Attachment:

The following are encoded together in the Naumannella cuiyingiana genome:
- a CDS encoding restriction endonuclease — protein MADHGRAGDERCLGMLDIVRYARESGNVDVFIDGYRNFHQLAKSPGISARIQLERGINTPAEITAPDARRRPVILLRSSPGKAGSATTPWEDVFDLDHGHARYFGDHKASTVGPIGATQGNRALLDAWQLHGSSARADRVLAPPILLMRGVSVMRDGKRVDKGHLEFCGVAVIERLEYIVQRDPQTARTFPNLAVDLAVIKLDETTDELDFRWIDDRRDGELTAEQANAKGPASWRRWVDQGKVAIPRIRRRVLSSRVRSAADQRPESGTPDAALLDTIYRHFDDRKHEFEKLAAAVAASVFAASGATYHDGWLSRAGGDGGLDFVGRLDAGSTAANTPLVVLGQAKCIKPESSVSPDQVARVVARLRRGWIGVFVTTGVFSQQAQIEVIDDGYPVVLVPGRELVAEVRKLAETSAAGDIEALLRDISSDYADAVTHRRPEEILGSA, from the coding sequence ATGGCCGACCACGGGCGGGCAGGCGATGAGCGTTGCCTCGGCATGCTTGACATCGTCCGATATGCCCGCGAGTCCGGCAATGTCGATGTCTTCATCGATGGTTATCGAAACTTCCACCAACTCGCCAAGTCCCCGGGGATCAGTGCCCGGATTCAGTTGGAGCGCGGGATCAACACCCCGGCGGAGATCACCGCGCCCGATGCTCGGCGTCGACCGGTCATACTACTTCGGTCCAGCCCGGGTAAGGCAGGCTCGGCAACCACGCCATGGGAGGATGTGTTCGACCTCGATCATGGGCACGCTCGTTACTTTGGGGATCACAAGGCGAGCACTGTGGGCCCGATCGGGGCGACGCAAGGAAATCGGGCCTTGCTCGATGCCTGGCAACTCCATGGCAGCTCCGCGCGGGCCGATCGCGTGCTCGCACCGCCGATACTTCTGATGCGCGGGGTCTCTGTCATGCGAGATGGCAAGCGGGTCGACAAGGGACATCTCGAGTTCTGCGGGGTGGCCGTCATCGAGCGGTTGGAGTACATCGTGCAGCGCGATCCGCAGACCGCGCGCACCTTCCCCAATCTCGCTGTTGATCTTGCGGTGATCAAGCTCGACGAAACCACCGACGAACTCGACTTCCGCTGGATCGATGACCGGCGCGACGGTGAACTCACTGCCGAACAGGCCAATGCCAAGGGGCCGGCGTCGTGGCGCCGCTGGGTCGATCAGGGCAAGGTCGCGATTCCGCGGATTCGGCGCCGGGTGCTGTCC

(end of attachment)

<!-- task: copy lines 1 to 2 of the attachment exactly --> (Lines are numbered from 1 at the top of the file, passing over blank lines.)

The following are encoded together in the Naumannella cuiyingiana genome:
- a CDS encoding restriction endonuclease — protein MADHGRAGDERCLGMLDIVRYARESGNVDVFIDGYRNFHQLAKSPGISARIQLERGINTPAEITAPDARRRPVILLRSSPGKAGSATTPWEDVFDLDHGHARYFGDHKASTVGPIGATQGNRALLDAWQLHGSSARADRVLAPPILLMRGVSVMRDGKRVDKGHLEFCGVAVIERLEYIVQRDPQTARTFPNLAVDLAVIKLDETTDELDFRWIDDRRDGELTAEQANAKGPASWRRWVDQGKVAIPRIRRRVLSSRVRSAADQRPESGTPDAALLDTIYRHFDDRKHEFEKLAAAVAASVFAASGATYHDGWLSRAGGDGGLDFVGRLDAGSTAANTPLVVLGQAKCIKPESSVSPDQVARVVARLRRGWIGVFVTTGVFSQQAQIEVIDDGYPVVLVPGRELVAEVRKLAETSAAGDIEALLRDISSDYADAVTHRRPEEILGSA, from the coding sequence ATGGCCGACCACGGGCGGGCAGGCGATGAGCGTTGCCTCGGCATGCTTGACATCGTCCGATATGCCCGCGAGTCCGGCAATGTCGATGTCTTCATCGATGGTTATCGAAACTTCCACCAACTCGCCAAGTCCCCGGGGATCAGTGCCCGGATTCAGTTGGAGCGCGGGATCAACACCCCGGCGGAGATCACCGCGCCCGATGCTCGGCGTCGACCGGTCATACTACTTCGGTCCAGCCCGGGTAAGGCAGGCTCGGCAACCACGCCATGGGAGGATGTGTTCGACCTCGATCATGGGCACGCTCGTTACTTTGGGGATCACAAGGCGAGCACTGTGGGCCCGATCGGGGCGACGCAAGGAAATCGGGCCTTGCTCGATGCCTGGCAACTCCATGGCAGCTCCGCGCGGGCCGATCGCGTGCTCGCACCGCCGATACTTCTGATGCGCGGGGTCTCTGTCATGCGAGATGGCAAGCGGGTCGACAAGGGACATCTCGAGTTCTGCGGGGTGGCCGTCATCGAGCGGTTGGAGTACATCGTGCAGCGCGATCCGCAGACCGCGCGCACCTTCCCCAATCTCGCTGTTGATCTTGCGGTGATCAAGCTCGACGAAACCACCGACGAACTCGACTTCCGCTGGATCGATGACCGGCGCGACGGTGAACTCACTGCCGAACAGGCCAATGCCAAGGGGCCGGCGTCGTGGCGCCGCTGGGTCGATCAGGGCAAGGTCGCGATTCCGCGGATTCGGCGCCGGGTGCTGTCC